- by Carol Standish
Letters from Sea 1882~1901 (Tilbury House, Publishers; 165pp; $35) edited, with a running explanatory narrative by Parker Bishop Albee, Jr. is a selection from the correspondence among Captain Lincoln Alden Colcord, Jane Sweetser Colcord and their son and daughter who were sometimes left at home in Maine with the "Grandmas" to attend school.
A Searsport native and sailing ship captain, Colcord was an ardent family man for whom the separation from his home was difficult. Owning shares in the boat allowed him, as captain, to bring family members along on his many sea journeys. On the day of their wedding in 1891 he and his bride embarked on a three year voyage. They sailed from New York to Australia to Japan to Chile to New York picking up and delivering cargo at each port. On this voyage, both Colcord children were born. The Captain made note of the latitudes and longitudes marking the births on board. Over the next 11 years, Colcord made 16 voyages. His wife and one or both of his children accompanied him on ten of these trips.
Mother Colcord's letters are mostly motherly, admonishments to be good, bundle up, study hard and be careful with money. She does describe with some enthusiasm the social life among the families of American captains in Hong Kong harbor. "We had a good time last evening aboard the Cushing-we three and an English captain were invited to tea, and they did have a layout…We came up on a steam launch…which saved us a long sail in the sampan…we lie a full three miles from the Cushing."
With time, however, she tires of the sea life (it may have been the miscarriage she had in a storm off the coast of British Columbia that soured her). In 1902 she writes to her son, "…as much as I dislike and dread the sea-life, still I shall be greatly disappointed if Papa has to go away alone once more…I know how utterly miserable he has been most of this voyage [sailing alone]." Mrs. Colcord's letters reveal little of herself but a quite a bit about the domestic routines in the captain's quarters, the social lives of the family abroad and of course, her worries.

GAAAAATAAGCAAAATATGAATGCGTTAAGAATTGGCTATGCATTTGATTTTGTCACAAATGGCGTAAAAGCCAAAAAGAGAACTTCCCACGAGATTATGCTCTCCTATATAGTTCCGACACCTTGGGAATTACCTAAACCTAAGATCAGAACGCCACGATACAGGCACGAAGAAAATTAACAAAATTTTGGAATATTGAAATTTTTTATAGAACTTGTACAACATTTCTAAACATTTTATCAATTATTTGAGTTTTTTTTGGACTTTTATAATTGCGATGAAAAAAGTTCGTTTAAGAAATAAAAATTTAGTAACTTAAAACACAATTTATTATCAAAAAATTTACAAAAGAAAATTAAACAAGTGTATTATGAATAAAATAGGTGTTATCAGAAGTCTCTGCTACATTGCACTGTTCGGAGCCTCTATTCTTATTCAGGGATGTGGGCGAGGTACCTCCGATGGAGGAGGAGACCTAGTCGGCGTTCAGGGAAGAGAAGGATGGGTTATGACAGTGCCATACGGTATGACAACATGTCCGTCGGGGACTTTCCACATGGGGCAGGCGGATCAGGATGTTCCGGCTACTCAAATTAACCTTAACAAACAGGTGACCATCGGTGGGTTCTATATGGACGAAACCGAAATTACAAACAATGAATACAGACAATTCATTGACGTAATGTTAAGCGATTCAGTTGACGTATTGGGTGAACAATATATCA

The Captain's letters shine. He does reveal himself-to be an utterly charming man, humorous, good-natured, tolerant, observant, appreciative of his work and his surroundings and almost painfully humble. "…I never expect anybody to do anything expressly for me. And when anyone does, it take a long time for me to get it through my head. But when I understand, I'm knocked all of a heap…." He is also a skilled deep water man and includes considerable detail about the running of the ship, "We left New York with the tail end of a nor'wester, which very soon petered out, as I expected it would."
The collection is a fine read, depicting a warm family life among the Colcords and providing grist for fantasies of round the world adventures in "full-rigged ships." Family photos, some taken and developed by daughter Joanna on board ship complement the letters.